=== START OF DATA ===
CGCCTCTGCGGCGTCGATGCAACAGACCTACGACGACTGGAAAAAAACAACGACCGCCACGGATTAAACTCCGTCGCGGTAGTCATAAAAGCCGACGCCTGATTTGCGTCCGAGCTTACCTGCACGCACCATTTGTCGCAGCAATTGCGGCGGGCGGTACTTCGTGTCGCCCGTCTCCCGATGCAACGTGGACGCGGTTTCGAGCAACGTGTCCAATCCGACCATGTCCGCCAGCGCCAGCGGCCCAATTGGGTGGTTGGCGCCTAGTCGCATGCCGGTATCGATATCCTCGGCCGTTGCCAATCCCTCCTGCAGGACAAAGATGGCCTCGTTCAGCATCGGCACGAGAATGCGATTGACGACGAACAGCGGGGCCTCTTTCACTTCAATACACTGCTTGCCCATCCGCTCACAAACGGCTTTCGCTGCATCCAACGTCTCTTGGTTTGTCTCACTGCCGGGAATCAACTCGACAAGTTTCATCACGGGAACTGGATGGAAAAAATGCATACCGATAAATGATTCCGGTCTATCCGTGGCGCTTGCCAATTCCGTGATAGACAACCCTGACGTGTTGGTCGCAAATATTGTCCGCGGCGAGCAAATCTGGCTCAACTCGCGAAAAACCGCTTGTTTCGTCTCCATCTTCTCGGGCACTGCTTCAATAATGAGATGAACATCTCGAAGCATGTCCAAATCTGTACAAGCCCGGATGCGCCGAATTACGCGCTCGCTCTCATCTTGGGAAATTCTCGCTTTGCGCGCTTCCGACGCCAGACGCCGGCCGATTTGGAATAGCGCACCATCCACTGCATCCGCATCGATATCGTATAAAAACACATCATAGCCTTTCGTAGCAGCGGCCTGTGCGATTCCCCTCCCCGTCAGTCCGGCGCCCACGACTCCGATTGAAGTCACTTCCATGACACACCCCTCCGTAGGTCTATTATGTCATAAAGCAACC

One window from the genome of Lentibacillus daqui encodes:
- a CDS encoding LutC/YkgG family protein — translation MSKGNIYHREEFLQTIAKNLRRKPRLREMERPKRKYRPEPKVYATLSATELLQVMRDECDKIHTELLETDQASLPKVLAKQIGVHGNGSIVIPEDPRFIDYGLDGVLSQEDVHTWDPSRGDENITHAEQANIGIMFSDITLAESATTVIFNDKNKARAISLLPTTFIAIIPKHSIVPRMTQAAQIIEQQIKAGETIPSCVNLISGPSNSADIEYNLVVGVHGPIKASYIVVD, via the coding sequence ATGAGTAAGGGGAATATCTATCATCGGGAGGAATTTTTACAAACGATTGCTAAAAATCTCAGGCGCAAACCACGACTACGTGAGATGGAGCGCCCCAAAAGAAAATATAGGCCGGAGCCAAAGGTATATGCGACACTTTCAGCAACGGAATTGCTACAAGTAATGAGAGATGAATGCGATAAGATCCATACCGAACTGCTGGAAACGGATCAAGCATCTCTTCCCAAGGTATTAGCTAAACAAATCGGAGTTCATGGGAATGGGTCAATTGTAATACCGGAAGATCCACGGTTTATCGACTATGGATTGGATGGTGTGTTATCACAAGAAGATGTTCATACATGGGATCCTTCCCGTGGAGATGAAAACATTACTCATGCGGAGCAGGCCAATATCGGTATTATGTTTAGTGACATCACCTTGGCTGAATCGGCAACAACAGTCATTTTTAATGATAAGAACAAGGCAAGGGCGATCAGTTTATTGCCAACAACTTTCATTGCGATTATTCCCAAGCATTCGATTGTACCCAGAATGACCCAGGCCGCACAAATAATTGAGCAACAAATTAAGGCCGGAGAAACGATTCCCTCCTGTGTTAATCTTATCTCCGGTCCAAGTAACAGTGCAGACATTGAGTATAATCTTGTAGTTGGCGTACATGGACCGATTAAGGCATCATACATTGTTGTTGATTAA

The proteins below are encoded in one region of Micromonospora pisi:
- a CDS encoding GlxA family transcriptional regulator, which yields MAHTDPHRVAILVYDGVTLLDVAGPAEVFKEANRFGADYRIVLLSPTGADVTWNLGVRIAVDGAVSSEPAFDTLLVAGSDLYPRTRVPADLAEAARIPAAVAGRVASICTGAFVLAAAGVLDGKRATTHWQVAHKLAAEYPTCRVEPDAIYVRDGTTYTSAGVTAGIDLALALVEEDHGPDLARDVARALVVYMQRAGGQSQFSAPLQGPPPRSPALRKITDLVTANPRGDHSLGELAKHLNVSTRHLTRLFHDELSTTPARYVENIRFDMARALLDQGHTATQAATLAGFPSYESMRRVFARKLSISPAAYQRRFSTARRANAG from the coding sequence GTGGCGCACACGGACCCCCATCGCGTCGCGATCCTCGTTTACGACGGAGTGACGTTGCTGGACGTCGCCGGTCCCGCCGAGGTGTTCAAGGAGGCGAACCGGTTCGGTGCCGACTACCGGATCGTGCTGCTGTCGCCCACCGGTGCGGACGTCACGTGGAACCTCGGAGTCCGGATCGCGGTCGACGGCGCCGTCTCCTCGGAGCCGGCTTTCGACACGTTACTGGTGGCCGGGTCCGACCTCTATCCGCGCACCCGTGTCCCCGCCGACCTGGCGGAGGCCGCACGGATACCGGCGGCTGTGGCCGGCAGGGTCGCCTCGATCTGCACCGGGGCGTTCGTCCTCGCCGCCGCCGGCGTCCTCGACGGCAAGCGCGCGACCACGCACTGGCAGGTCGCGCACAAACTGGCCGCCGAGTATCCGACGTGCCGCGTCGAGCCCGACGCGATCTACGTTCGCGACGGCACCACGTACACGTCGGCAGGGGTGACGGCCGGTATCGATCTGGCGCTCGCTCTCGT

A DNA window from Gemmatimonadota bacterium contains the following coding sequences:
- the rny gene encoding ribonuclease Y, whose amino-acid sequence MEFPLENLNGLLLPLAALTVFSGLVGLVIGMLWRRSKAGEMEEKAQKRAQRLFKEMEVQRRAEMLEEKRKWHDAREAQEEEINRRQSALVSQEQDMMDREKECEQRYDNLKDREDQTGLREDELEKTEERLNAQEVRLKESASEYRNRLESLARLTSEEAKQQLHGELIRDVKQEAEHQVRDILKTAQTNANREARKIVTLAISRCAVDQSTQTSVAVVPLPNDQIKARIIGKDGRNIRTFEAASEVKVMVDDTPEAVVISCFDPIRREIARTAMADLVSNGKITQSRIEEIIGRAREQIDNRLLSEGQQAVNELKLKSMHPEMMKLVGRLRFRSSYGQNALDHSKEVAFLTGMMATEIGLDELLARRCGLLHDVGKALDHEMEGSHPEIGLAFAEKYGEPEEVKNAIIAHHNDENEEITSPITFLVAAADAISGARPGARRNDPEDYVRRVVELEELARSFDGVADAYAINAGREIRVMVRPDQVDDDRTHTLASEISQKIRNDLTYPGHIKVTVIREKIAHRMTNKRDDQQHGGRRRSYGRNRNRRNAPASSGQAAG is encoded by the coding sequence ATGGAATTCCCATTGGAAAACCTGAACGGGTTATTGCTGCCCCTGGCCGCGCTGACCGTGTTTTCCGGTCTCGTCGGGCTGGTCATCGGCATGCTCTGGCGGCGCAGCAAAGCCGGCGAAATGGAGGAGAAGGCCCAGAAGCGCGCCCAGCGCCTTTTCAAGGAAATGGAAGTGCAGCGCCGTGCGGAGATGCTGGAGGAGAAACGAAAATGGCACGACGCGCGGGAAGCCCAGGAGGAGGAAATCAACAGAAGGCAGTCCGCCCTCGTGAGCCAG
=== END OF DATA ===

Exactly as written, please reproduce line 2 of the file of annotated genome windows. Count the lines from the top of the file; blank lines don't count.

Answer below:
One window from the genome of Lentibacillus daqui encodes: